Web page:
Rheumatoid arthritis varies from one person to another but it usually starts quite slowly. A few joints – often your fingers, wrists or the balls of your feet – become uncomfortable and may swell, often intermittently. You may also feel stiff when you wake up in the morning.
Research shows that the sooner you start treatment for rheumatoid arthritis, the more effective it’s likely to be, so early diagnosis is important. For about 1 in 5 of those with rheumatoid arthritis the condition develops very rapidly, with pain and swelling in a lot of joints, severe morning stiffness and great difficulty doing everyday tasks. You may feel tired, irritable or depressed even when the joint symptoms are fairly mild, and some people feel generally unwell.
How is TEST used?
The rheumatoid factor (RF) test is used to help diagnose RA and to distinguish it from other forms of arthritis and other conditions that cause similar symptoms of joint pain, inflammation, and stiffness.
Cyclic Citrullinated Peptide Antibody (CCP) test is primarily ordered along with an RF test when someone has signs and symptoms that may be due to previously undiagnosed inflammatory arthritis or has been diagnosed with undifferentiated arthritis. It may be ordered as a follow-up test to a negative RF test when clinical signs and symptoms lead a health practitioner to suspect RA.
Patients with rheumatoid arthritis can have positive tests for either RF or CCP or may have both antibodies detected.
When is it requested?
The test for RF may be requested when a patient has signs of RA and these have persisted for more than weeks. Symptoms may include pain, warmth, swelling, and morning stiffness in the joints, nodules under the skin, and, if the disease has progressed, evidence on X-rays of swollen joint capsules and loss of cartilage and bone. An RF test may be repeated when the first test is negative and symptoms persist.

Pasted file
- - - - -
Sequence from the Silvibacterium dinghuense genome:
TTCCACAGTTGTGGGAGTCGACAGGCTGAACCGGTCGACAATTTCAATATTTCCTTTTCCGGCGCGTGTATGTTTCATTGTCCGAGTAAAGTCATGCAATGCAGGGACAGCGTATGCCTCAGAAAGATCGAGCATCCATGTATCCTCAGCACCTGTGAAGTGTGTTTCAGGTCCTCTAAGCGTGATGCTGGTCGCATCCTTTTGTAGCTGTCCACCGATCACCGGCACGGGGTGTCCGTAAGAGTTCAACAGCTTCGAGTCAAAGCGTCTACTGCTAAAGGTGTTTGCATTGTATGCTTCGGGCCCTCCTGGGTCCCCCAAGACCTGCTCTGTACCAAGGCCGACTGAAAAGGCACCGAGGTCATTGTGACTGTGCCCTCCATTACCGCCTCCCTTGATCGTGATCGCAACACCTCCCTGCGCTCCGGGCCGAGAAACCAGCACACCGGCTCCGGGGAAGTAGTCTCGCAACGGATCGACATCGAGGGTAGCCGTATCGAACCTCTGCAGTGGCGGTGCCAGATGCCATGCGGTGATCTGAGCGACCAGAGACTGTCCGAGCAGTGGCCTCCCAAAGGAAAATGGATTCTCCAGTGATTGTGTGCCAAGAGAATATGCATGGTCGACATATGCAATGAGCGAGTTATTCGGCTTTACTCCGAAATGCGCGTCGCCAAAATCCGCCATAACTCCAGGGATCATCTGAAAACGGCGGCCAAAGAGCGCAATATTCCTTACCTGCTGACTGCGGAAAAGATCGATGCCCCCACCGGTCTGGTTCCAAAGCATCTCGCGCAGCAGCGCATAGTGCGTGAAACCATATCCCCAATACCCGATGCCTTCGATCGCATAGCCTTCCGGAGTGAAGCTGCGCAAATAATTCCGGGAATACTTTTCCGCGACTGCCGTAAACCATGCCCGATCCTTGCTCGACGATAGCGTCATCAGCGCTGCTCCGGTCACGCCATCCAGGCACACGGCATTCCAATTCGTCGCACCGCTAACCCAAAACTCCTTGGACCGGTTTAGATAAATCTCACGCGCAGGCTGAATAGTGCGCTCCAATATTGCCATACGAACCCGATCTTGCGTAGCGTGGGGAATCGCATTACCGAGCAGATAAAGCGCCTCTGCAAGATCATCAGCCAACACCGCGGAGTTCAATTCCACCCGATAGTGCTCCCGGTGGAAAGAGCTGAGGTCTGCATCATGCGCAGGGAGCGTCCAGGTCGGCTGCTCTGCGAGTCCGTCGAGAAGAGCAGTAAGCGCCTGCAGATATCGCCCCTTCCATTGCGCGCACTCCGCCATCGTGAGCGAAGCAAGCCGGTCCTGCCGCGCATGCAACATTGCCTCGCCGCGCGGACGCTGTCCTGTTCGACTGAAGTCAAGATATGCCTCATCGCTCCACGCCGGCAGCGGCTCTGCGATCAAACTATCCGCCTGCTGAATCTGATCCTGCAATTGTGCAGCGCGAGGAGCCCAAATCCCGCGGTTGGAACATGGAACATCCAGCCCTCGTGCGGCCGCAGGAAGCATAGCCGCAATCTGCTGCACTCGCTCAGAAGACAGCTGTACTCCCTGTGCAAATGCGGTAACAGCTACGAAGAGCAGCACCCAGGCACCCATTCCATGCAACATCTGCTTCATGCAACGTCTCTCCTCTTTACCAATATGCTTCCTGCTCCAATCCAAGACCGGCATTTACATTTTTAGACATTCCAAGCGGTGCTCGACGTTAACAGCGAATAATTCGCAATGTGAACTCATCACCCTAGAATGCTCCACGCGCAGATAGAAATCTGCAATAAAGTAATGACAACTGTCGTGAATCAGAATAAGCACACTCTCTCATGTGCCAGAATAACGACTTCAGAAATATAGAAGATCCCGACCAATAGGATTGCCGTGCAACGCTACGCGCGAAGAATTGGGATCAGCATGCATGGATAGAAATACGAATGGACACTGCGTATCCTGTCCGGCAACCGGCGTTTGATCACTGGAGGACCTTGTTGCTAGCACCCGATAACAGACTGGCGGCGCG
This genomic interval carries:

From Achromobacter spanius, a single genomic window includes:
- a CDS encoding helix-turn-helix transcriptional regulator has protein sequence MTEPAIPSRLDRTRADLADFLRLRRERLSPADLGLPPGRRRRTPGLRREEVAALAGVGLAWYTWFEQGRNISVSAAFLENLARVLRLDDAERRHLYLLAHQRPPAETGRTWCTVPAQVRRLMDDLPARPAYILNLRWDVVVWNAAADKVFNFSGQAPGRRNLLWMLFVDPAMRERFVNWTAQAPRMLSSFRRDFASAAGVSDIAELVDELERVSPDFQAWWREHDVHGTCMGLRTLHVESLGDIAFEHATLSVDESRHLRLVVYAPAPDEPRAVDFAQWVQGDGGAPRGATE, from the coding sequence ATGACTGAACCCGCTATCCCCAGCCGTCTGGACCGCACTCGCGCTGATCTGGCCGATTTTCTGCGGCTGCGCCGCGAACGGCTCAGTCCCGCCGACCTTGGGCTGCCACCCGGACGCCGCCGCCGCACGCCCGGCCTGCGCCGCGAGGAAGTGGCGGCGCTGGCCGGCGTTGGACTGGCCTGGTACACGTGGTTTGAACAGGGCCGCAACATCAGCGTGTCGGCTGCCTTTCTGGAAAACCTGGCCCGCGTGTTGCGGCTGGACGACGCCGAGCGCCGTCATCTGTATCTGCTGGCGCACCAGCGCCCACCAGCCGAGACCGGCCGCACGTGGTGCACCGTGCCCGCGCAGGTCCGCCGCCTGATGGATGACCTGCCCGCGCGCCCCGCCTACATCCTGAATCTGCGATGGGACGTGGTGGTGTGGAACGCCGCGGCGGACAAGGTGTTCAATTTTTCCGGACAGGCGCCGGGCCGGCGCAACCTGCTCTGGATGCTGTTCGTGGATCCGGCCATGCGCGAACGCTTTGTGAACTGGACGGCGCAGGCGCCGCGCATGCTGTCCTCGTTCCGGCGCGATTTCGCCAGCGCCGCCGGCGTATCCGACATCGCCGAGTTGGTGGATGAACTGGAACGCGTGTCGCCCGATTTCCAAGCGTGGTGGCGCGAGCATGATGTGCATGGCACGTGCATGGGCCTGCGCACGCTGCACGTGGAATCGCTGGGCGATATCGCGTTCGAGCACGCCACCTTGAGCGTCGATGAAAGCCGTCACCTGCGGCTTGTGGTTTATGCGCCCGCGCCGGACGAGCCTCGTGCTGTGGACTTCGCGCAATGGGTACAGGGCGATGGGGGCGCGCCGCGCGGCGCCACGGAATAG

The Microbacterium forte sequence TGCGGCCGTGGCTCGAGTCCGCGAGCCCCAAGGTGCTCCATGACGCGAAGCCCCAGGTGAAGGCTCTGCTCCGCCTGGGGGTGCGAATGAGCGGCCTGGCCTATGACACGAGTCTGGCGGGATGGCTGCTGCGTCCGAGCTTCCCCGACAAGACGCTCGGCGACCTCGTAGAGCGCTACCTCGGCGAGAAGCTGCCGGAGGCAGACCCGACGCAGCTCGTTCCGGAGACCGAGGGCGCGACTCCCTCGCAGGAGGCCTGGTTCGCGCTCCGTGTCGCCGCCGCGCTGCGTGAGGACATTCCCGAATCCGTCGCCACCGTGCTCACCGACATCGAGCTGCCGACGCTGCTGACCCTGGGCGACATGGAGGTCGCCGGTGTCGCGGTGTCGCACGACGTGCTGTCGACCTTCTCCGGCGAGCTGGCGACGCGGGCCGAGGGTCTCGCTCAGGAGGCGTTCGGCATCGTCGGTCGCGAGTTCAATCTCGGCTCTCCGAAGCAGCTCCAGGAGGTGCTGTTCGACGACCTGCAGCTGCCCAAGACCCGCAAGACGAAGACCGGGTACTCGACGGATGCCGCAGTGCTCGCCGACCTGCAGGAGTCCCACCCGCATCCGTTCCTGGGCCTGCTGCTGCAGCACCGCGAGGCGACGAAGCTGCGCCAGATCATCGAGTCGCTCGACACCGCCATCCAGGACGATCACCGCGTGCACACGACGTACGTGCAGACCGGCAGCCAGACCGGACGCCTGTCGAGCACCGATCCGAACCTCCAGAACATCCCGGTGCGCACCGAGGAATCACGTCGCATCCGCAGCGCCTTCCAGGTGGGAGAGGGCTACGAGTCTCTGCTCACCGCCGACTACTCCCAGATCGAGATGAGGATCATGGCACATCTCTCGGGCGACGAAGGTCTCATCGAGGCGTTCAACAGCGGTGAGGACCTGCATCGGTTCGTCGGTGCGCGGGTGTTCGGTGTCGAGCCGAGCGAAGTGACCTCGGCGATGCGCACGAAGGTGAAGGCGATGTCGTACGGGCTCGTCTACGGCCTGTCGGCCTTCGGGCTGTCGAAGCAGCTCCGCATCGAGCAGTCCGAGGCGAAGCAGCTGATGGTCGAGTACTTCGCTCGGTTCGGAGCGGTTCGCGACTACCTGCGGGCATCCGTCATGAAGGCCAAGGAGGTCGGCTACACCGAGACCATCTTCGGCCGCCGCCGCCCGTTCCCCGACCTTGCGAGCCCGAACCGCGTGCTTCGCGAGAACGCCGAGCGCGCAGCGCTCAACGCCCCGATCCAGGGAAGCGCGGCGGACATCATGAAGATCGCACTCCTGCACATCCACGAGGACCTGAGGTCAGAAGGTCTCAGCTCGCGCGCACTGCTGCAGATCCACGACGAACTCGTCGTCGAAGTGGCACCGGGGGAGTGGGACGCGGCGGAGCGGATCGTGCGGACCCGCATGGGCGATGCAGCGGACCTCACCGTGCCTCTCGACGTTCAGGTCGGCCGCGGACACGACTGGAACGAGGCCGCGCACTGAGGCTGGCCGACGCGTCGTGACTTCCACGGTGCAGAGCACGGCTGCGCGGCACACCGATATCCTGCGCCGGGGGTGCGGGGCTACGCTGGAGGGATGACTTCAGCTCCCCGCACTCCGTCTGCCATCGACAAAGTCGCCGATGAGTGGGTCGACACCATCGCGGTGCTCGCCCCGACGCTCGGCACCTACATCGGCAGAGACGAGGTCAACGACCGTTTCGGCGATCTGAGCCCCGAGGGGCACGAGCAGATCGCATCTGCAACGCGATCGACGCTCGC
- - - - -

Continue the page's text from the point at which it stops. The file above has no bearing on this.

What does the test result mean?
When people with signs and symptoms of arthritis are positive for both CCP antibody and RF, it is very likely that they have RA and it is likely that they may develop a more rapidly progressive and severe form of the disease.
When people are positive for CCP antibody but not RF, and have clinical signs that suggest RA, then it is likely that they have early RA or that they will develop RA in the future.
1. Take out the kit and put it at room temperature for 20-30min;
2. Dispense 1 drop of wash buffer to the test window,waiting for the liquid to wet the membrane well;
3. Add 150ul of serum(4 drops if with a sample pipet)into the test window,waiting for the liquid to be absorbed completely;
4. Add 3 drops of colloidal Gold Conjugate into the test window,waiting for the liquid to be absorbed enough;
5. Add 3 drops of wash buffer into the test window,and interpret the result within 3 minutes immediately after the liquid is absorbed adequately.
Note1: This is SERUM / plasma TEST only,
You need to be able to separate SERUM / plasma from blood, to perform RF test.